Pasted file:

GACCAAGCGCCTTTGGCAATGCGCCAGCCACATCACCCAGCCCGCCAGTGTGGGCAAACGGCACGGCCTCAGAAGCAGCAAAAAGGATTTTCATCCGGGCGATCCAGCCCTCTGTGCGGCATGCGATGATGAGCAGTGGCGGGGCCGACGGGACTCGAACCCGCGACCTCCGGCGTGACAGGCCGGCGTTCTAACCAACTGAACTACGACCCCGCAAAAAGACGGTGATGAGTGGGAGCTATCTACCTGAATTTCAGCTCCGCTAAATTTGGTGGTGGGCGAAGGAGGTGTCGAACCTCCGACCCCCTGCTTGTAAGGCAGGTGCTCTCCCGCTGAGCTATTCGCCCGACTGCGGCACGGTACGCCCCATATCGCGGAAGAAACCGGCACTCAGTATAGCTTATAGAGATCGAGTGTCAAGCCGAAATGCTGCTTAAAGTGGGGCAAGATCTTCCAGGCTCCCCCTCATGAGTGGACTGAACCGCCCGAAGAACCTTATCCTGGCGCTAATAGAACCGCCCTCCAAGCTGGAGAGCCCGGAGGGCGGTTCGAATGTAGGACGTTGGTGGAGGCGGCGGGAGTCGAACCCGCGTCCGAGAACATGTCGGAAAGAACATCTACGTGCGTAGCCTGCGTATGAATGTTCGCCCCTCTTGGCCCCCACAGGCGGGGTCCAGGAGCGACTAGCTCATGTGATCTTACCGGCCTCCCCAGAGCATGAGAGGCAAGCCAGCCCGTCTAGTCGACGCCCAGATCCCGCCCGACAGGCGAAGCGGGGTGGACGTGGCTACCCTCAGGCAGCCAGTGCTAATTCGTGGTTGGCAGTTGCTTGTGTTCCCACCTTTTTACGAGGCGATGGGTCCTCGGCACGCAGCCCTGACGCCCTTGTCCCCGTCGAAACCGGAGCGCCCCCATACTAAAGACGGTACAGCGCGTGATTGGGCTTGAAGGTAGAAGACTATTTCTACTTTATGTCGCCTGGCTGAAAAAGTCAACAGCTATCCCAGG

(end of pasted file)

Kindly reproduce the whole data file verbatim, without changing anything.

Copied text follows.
GACCAAGCGCCTTTGGCAATGCGCCAGCCACATCACCCAGCCCGCCAGTGTGGGCAAACGGCACGGCCTCAGAAGCAGCAAAAAGGATTTTCATCCGGGCGATCCAGCCCTCTGTGCGGCATGCGATGATGAGCAGTGGCGGGGCCGACGGGACTCGAACCCGCGACCTCCGGCGTGACAGGCCGGCGTTCTAACCAACTGAACTACGACCCCGCAAAAAGACGGTGATGAGTGGGAGCTATCTACCTGAATTTCAGCTCCGCTAAATTTGGTGGTGGGCGAAGGAGGTGTCGAACCTCCGACCCCCTGCTTGTAAGGCAGGTGCTCTCCCGCTGAGCTATTCGCCCGACTGCGGCACGGTACGCCCCATATCGCGGAAGAAACCGGCACTCAGTATAGCTTATAGAGATCGAGTGTCAAGCCGAAATGCTGCTTAAAGTGGGGCAAGATCTTCCAGGCTCCCCCTCATGAGTGGACTGAACCGCCCGAAGAACCTTATCCTGGCGCTAATAGAACCGCCCTCCAAGCTGGAGAGCCCGGAGGGCGGTTCGAATGTAGGACGTTGGTGGAGGCGGCGGGAGTCGAACCCGCGTCCGAGAACATGTCGGAAAGAACATCTACGTGCGTAGCCTGCGTATGAATGTTCGCCCCTCTTGGCCCCCACAGGCGGGGTCCAGGAGCGACTAGCTCATGTGATCTTACCGGCCTCCCCAGAGCATGAGAGGCAAGCCAGCCCGTCTAGTCGACGCCCAGATCCCGCCCGACAGGCGAAGCGGGGTGGACGTGGCTACCCTCAGGCAGCCAGTGCTAATTCGTGGTTGGCAGTTGCTTGTGTTCCCACCTTTTTACGAGGCGATGGGTCCTCGGCACGCAGCCCTGACGCCCTTGTCCCCGTCGAAACCGGAGCGCCCCCATACTAAAGACGGTACAGCGCGTGATTGGGCTTGAAGGTAGAAGACTATTTCTACTTTATGTCGCCTGGCTGAAAAAGTCAACAGCTATCCCAGG